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New type BOOLEAN

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  • William Robertson
    William Robertson Member Posts: 9,568 Bronze Crown

    It's fairly heavy going I admit, especially as it get's into the mathematics of implied logic.

    Not sure how that would change Tom's suggestion to use 0 and 1 etc.

    Jeez, now you've even got me questioning it. LOL!  Gonna have to go and clarify things for myself again now.....

    BluShadow wrote:
    
    Not sure how that would change Tom's suggestion to use 0 and 1 etc.
    

    Well, if Boolean logic is fundamentally invalidated by null values then that will be a problem regardless of what symbols we use for TRUE and FALSE.

    ApexBineGbenga Ajakayejaramill
  • William Robertson
    William Robertson Member Posts: 9,568 Bronze Crown
    edited May 12, 2016 2:47PM

    To be honest, there's little point in me regurgitating what is already out there on the web.

    Joe Celko's article generally explains the issue (though he's made a couple of mistakes in the article - they can be overlooked)

    And as Tom has pointed out many times in the past on AskTom, those RDBMS that do implement Boolean types for SQL, are simply defining true and false as 0 and 1 (or suchlike) in the background, so there's not much point in it.  If people are desperate to have a true/false indicator, then they could implement their own custom type (with appropriate methods for true and false) and create their columns based on that type.  Ultimately, the values are still going to take up a byte, or word etc. as there is no concept of just storing bits.

    And apologies for my previous mistake, I think it was SQL-99 when Boolean was introduced to the standards, not SQL-92.

    BluShadow wrote:
    
    If people are desperate to have a true/false indicator, then they could implement their own custom type (with appropriate methods for true and false) and create their columns based on that type.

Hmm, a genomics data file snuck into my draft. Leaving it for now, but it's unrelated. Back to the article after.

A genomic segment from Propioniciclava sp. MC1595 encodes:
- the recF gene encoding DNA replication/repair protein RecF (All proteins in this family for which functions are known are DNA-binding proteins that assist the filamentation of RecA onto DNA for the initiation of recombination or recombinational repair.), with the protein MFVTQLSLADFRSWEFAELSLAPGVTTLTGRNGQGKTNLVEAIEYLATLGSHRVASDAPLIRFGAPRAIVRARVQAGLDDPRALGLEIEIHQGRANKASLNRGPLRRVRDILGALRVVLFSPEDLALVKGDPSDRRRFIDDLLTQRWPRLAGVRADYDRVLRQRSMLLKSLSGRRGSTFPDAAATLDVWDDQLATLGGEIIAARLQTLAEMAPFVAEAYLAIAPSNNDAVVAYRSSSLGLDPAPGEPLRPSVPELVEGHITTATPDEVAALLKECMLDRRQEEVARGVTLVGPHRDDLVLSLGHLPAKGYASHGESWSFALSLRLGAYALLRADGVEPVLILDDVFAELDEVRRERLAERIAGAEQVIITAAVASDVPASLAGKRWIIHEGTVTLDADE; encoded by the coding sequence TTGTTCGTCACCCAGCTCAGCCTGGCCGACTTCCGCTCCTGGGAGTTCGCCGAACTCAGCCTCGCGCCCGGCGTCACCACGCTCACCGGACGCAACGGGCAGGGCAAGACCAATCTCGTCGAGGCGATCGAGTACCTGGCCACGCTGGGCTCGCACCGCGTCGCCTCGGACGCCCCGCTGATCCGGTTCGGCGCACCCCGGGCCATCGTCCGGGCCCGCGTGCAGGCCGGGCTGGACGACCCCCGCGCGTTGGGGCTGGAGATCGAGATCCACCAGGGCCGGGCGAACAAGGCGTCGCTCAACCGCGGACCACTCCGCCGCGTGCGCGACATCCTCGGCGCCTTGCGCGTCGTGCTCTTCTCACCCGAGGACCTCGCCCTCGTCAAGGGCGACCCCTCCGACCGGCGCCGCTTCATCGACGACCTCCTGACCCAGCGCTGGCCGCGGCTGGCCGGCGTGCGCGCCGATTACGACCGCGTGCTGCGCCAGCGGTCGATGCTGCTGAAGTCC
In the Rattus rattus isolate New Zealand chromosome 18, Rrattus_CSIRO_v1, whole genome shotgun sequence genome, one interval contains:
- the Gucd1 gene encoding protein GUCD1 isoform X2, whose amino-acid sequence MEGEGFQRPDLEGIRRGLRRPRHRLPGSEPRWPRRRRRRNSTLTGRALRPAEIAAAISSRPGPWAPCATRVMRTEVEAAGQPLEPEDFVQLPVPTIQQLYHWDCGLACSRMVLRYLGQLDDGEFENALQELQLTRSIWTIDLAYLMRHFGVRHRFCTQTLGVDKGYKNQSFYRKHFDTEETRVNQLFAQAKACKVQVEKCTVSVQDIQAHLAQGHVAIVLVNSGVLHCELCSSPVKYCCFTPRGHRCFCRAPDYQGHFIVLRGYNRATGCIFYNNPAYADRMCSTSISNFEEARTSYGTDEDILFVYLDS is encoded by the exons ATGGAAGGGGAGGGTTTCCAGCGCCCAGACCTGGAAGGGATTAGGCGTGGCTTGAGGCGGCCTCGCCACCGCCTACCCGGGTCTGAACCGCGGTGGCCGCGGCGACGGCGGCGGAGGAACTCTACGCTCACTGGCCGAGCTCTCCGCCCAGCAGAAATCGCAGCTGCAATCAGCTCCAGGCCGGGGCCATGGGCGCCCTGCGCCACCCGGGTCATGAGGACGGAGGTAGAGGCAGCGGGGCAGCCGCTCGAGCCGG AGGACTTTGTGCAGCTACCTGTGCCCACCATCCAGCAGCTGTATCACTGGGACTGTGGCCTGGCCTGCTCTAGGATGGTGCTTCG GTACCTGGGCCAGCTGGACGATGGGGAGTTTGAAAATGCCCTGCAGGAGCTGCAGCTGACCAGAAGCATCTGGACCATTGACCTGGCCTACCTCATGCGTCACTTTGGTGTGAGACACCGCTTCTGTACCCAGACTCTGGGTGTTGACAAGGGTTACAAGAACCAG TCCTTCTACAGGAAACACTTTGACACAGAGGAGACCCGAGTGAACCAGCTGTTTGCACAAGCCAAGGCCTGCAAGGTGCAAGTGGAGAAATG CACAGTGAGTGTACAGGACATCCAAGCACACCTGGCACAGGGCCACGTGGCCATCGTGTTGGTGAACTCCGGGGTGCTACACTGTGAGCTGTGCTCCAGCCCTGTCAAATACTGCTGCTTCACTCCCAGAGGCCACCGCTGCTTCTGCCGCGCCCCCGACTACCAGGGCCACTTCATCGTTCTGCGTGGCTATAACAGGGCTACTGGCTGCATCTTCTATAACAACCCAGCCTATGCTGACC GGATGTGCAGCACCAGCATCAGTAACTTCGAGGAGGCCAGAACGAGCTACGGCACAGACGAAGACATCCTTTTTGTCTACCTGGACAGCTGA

We would have to create an object type column and then change our queries from

      where t.expired = 'Y'

    to

      where t.expired.truefalse = 'TRUE'

    which I don't really see helping.

    ApexBine
  • I agree with the examples given by Sven W. and I fully agree with William Robertson.

    I'd love to be able to use boolean columns as it improves the readability of your code and it prevents mistakes as it cannot be misinterpreted.

    If you have a reason not to use it, just don't. But now, if you want to use it, you simply can't. Why should someone else (partly) decide what my design should look like?

    ApexBineMarkusHohlochuser2781259Peter Hraško
  • Dani Schnider
    Dani Schnider Member Posts: 3 Blue Ribbon

    It is TRUE (not 1 or 'T') that this feature would be very nice

    ApexBineuser2781259
  • Lukas Eder
    Lukas Eder Member Posts: 126 Bronze Badge
    edited Jul 11, 2016 10:39AM

    The nicest use case for BOOLEAN types is (as always) to perform set operations on them, like BOOL_AND() and BOOL_OR() aggregations. BOOL_AND() is the same as EVERY(). PostgreSQL has it. I've blogged about this here: [ Link to blog removed by moderator (BluShadow)  - promoting blogs is not permitted]

    Peter HraškoSentinelThorsten Kettner
  • TPD-Opitz
    TPD-Opitz Member Posts: 2,465 Silver Trophy

    The nicest use case for BOOLEAN types is (as always) to perform set operations on them, like BOOL_AND() and BOOL_OR() aggregations. BOOL_AND() is the same as EVERY(). PostgreSQL has it. I've blogged about this here: [ Link to blog removed by moderator (BluShadow)  - promoting blogs is not permitted]

    while it would be really nice to have explicit boolean analytics functions we could sumulate or() with regular max() and and() with regular min() function...

    bye

    TPD

  • Gbenga Ajakaye
    Gbenga Ajakaye Member Posts: 3,422 Gold Trophy

    Would be nice to have. Varchar NULL = 0 (no) NOT NULL = 1 (YES)?

  • TPD-Opitz
    TPD-Opitz Member Posts: 2,465 Silver Trophy

    Would be nice to have. Varchar NULL = 0 (no) NOT NULL = 1 (YES)?

    BCG14 wrote:Would be nice to have. Varchar NULL = 0 (no) NOT NULL = 1 (YES)?

    I disagree.

    That's yet another lame workaround for the missing boolean type in SQL.

    bye

    TPD